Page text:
While sitting in the squad car, he was somehow able to get his cuffed hands in front of him, causing police to yank Clark out of the car and attempt to re-cuff him, the witness said. When he again struggled with officers, a cop showed Clark a Taser and warned that if he continued to resist, he would be shot with the stun gun. Clark then relented.

He was booked into the Shawnee County jail and charged with a variety of misdemeanors, including battery on four law enforcement officers, battery on his sister, and endangering a child. After three days in custody, Clark was released on bond, a condition of which probibited him from contacting his sister. On a bond application form, Clark wrote that he had worked as a "self employed entertainer" for the prior eight years and was "currently enrolling into school for audio engineering."

On December 4, just days after Clark was tabbed as one of the final 234 "Amercan Idol" contestants, he was named in a three-count misdemeanor complaint filed by prosecutors in Kansas District Court. The complaint, which modified the original police counts, charged Clark with resisting arrest, battery upon his sister, and criminal restraint. If convicted of the charges, Clark faces a maximum of a year in prison on two of the misdemeanors, and a max of six months on the third count.

Along with three neighbors and five cops, Kansas prosecutors listed Clark's two sisters--Alecia and 19-year-old Ajia--as prospective witnesses. In preparation for Clark's trial, scheduled for April 15 in Topeka, prosecutors recently began serving subpoenas to those expected to testify as government witnesses.

In late-January, Clark was picked as one of the 32 "American Idol" semifinalists, and he has continued to advance in the competition. He is now one of nine remaining competitors who can be seen performing twice weekly in prime time on Fox Television. Shortly after his October arrest, Clark briefly relocated to Nashville, but he is now ensconced in a Hollywood Hills mansion with his fellow "American Idol" finalists.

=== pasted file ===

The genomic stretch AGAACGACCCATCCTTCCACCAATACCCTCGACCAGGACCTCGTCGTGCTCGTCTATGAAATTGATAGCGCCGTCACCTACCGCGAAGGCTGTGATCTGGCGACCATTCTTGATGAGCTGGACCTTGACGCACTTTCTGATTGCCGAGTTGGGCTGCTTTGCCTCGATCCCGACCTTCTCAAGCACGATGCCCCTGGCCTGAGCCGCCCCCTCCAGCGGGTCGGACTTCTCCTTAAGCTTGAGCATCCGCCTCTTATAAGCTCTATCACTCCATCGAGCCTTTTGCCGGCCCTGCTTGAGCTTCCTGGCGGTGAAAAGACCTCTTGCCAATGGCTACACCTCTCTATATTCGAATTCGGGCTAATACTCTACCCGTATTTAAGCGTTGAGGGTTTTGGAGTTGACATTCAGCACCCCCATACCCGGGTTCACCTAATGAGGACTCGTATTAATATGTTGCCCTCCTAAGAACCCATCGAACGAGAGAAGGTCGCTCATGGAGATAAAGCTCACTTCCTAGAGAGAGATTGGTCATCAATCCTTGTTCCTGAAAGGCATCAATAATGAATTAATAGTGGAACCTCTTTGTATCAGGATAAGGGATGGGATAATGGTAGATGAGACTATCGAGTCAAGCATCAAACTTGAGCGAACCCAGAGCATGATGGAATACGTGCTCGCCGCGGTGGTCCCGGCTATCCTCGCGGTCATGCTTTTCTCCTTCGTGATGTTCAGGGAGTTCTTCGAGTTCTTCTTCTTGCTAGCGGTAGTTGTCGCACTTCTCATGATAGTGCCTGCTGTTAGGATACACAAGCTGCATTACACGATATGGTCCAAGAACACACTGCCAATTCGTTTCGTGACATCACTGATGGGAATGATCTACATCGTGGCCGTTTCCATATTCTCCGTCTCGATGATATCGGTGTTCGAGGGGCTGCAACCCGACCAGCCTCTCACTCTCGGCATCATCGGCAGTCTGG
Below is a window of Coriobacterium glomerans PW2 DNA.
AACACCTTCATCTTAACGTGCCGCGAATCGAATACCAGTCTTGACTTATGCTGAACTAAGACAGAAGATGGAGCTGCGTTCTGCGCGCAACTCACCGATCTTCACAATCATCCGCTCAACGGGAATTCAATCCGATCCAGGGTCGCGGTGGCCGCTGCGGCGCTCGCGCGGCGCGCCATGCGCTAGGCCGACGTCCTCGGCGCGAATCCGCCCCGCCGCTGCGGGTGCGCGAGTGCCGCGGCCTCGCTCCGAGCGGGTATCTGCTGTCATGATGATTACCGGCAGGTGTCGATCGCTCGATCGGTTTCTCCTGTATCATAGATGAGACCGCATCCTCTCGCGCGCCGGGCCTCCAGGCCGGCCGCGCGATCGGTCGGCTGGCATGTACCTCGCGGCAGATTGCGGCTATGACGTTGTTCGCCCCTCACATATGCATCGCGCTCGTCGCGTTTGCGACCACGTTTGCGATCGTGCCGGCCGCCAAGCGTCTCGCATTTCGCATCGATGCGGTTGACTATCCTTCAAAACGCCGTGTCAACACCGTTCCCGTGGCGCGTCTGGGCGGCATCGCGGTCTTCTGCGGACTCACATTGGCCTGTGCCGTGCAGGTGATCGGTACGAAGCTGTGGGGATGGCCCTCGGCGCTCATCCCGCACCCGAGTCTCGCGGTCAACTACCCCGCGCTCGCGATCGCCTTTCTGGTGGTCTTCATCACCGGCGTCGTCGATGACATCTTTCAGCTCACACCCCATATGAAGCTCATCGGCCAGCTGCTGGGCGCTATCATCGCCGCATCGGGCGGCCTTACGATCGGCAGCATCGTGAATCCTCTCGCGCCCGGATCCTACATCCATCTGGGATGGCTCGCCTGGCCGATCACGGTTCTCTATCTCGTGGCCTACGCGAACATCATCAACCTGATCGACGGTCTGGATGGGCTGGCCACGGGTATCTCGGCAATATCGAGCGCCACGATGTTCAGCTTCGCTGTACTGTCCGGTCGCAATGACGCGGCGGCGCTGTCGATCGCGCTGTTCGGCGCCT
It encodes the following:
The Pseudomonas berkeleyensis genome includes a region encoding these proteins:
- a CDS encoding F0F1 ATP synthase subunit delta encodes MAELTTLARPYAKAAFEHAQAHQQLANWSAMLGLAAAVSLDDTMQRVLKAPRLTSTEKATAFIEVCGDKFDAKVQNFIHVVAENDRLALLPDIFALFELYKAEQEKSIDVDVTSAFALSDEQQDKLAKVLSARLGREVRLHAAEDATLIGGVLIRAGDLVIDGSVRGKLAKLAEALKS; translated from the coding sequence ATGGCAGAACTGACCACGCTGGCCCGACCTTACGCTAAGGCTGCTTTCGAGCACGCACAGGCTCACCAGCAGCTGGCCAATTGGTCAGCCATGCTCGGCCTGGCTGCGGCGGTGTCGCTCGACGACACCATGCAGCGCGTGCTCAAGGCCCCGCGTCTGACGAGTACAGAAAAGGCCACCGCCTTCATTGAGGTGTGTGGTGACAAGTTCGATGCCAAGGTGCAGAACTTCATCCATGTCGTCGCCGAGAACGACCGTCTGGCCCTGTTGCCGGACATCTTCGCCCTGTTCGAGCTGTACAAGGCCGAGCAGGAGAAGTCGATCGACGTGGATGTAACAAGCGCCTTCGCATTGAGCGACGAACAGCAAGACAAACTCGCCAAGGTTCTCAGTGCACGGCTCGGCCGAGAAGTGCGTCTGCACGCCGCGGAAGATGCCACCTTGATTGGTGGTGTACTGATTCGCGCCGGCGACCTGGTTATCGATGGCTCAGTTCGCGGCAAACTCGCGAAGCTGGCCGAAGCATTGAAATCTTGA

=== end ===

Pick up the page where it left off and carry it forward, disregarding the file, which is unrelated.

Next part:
The pending criminal charges against Clark were not the wannabe star's first brush with the Kansas court system. In April 2000, he was sued by Wal-Mart for passing more than $600 in bad checks at a Topeka store. One year later, Clark was sued by a Topeka grocery store where he allegedly passed a bad $50 check. In the case of the Wal-Mart lawsuit, it appears Clark made good on the bad paper nearly two years after the retail giant filed its District Courtlawsuit. But that was not before Wal-Mart secured seven separate garnishment orders on Clark's bank account (though those attempts yielded only $49.77 and repeated notices from the Bank of American that Clark's account had "no funds," or was "overdrawn." The grocery store, JM Bauersfeld's, fared better, getting repaid just five months after filing against Clark in District Court.

So, were/are "American Idol" producers aware of Clark's criminal predicament? Well, TSG long ago stopped believing anything that reality TV producers say when it comes to what they did or did not know about a contestant's past. It appears that a combination of Keystone Kops background checks, participant mendacity, and unblinking network indifference has guaranteed that drunk drivers, bankrupt deadbeats, shoplifters, bondage actresses, and assorted convicted criminals will continue to populate reality TV shows.

For its part, Fox has adopted a blanket policy whereby network executives refuse comment "on the private lives of show participants." That's not a bad stance when you consider that this year's original 32 "American Idol" semifinalists included a convicted thief, an Internet porn model, and a guy who's been charged in connection with a fight that ended in the death of a Pennsylvania man. In fact, Fox booted the contestant, Jaered Andrews, a month before he was even arrested for misdemeanor assault.

TSG will venture a guess that Fox knew about Clark's rubber checks, but were unaware that he had been popped for battering his little sister (if true, not exactly "Idol" behavior). Either way, April 15 will turn out to be a taxing Tuesday for him, with Clark scheduled to be in the Topeka dock at 10 AM and, as of now, singing live on TV later that day.